Saturday, November 6, 2010

Is Voter Turnout in NC Lower or Higher than the National Average? Yes

There was a lot of pre-election speculation about voter turnout--in North Carolina and nationwide.  We're finally starting to get some reliable data and it appears that turnout was up from 2006--the last midterm election.  In North Carolina, the proportion of eligible voters* who turned out was up about 8% (to 39.7%) compared to a voting eligible turnout rate of 41.5 nationally (up a bit from 40.4%).

Because I prefer pictures to words, I've pasted a graph of midterm turnout from 1982-2010.  The blue line represents turnout in NC (an odd choice given the recent legislative turnover) and the red-line is U.S. turnout.

In addition to the large spike from 2006 to 2010, there are a couple of other interesting stories here.  The most obvious one is how spikey the NC line is, compared to the comparatively flatter line nationally.  Clearly there's something that makes turnout in North Carolina vary considerably from one midterm to the next.  My guess is that it's higher in years with US Senate elections, but I have not checked it to be sure.

So what happens in Presidential election years?  Below I've made a similar graph, but this one just includes years in which we're voting for President.  Here we see a slightly different story. Turnout in the Tar Heel state was consistently below the US averages for a long time, but has recently shot above the US average.  I would say this is simply an Obama effect, but the rise in NC actually began in 2000 (when Barack Obama was a state senator in Illinois' 11th district).  We know that competitiveness breeds turnout so my guess is that increased turnout in North Carolina in Presidential election years has to do with the increasing competitiveness of Presidential elections in North Carolina.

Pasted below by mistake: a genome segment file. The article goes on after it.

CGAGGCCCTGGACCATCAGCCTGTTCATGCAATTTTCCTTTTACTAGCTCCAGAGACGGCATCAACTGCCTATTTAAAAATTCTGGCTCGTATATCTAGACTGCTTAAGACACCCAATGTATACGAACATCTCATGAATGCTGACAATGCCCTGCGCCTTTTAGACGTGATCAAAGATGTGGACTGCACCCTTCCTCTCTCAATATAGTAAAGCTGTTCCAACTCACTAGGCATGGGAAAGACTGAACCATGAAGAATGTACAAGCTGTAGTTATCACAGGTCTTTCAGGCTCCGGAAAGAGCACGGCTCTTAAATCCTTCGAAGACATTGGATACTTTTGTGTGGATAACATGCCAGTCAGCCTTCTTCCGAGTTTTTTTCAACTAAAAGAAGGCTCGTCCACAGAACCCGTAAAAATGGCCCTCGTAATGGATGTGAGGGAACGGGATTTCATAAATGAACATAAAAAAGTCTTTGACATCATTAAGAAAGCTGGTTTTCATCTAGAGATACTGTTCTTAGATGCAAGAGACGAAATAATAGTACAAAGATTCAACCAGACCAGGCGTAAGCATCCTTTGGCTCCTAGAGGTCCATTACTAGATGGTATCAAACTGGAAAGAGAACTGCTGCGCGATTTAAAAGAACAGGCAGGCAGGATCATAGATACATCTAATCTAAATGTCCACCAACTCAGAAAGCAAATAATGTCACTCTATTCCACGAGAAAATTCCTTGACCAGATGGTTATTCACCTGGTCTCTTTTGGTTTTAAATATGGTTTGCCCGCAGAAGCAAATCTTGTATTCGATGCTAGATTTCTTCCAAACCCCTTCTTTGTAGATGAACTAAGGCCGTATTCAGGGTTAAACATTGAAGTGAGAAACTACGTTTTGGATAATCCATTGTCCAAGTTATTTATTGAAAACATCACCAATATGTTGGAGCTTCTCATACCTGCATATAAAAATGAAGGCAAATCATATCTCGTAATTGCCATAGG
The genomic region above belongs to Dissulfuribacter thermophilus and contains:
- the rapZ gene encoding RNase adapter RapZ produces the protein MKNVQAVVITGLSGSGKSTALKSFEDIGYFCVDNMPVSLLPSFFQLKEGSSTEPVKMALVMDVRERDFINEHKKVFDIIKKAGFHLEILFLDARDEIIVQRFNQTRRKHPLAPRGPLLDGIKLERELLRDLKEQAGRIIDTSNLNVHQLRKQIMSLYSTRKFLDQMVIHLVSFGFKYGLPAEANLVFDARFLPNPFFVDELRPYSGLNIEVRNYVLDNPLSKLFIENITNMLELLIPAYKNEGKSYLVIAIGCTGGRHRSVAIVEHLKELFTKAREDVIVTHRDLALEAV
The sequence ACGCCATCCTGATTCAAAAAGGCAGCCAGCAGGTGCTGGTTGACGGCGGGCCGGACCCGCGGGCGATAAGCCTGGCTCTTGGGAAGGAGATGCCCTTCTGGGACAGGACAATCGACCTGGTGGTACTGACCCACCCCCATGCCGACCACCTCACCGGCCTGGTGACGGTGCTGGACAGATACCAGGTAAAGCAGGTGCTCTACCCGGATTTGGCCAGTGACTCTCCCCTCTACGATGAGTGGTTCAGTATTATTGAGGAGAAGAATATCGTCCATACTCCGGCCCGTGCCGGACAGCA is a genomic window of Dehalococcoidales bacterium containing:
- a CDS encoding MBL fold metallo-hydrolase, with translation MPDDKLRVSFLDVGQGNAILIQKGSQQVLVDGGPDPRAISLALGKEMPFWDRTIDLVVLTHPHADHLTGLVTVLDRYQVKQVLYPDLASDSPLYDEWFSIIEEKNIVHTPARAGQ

So if you're in a debate with your friends about whether North Carolinians are more likely to turnout than people from other states (likely scenario, I know), you can safely take either side of the argument.  If you're taking about Presidential elections, the answer is yes (or at least it was in 2008).  If you're talking about the midterms, the answer is no.

As more data become available, I expect to post more (including some analysis of what happened in the local elections).

*You may note that these numbers look a little higher than those reported elsewhere.  That's because they measure the proportion of the electorate who did vote divided by the proportion who could vote (the eligible electorate).  The traditional way to measure this was with the voting age population as the denominator.  The problem is that there are lots and lots of people (96,404 in North Carolina) who are above the age of of 18, but who are ineligible to vote (because they are on probation, on parole, in prison, or are not citizens).  Including them in voter turnout numbers makes turnout appear lower than it actually is.  If this is confusing, fret not, I'll probably write a more extended post on this soon (with graphs, of course).

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